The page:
From the mouths of bilingual babes
Babies’ brains are primed for learning language from birth
Friday, March 09, 2007
Storytime in the Vladisavljevich house on the southwest side of Chicago sounds a little different than in most homes. Twenty-two-month-old Sara gets to hear all her stories twice—once in Serbian from dad Petar and then in English from mom Sandra. These "double" readings have already helped Sara’s verbal abilities.
"Our daughter knows easily 200 to 300 objects, body parts … and can say them in both languages," Petar says.
While the Vladisavljevich family uses two languages as part of their cultural background, parents have many different reasons for teaching their wee ones a second language.
Making the decision to raise a bilingual baby is not an easy one, and it brings along a stroller-full of daily challenges. But, much like first-time parents who relish in their baby’s firsts, parents who want to introduce a foreign language into the home ultimately have a lot to look forward to, says Jenniffer Schaible, a speech language pathologist for Chicago’s Children’s Memorial Hospital.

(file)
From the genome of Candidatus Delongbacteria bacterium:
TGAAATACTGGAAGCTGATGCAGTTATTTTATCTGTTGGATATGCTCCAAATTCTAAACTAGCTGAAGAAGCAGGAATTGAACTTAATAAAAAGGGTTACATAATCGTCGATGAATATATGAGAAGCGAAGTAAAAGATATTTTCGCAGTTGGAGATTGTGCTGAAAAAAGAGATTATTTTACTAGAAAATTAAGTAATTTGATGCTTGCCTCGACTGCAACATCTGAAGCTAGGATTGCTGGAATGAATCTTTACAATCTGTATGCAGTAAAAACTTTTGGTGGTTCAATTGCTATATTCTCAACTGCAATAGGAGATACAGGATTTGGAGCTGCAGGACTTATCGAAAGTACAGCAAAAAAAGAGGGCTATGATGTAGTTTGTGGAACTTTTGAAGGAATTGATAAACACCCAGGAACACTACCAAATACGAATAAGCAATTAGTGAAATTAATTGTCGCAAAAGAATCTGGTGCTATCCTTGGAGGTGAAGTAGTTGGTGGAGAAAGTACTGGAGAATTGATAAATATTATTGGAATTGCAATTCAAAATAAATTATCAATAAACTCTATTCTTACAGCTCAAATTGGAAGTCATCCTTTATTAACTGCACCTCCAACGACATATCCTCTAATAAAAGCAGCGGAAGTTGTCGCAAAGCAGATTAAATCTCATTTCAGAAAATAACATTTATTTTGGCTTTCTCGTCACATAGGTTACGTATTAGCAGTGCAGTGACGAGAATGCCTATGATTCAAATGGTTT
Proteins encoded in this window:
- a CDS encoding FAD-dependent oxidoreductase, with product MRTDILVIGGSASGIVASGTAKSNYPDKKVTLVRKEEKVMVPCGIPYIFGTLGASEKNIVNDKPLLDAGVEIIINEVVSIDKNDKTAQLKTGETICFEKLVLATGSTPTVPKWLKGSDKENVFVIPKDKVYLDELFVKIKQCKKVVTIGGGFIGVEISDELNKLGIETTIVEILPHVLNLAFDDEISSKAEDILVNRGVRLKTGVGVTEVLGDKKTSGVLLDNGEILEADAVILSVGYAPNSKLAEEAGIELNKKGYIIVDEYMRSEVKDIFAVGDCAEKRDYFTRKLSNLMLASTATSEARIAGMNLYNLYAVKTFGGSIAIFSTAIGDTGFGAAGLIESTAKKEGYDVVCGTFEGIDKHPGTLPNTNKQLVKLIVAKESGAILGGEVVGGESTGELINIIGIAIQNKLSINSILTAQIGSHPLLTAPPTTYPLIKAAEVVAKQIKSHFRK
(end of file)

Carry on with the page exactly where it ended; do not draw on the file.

"In today’s diverse communities, being bilingual will allow children to communicate with a larger variety of people, especially those of culturally diverse backgrounds," she says.
Preserving a family’s heritage, observing cultural traditions and mastering a mother tongue also top a parent’s to-do list as they’re faced with the open minds and ears of their young ones.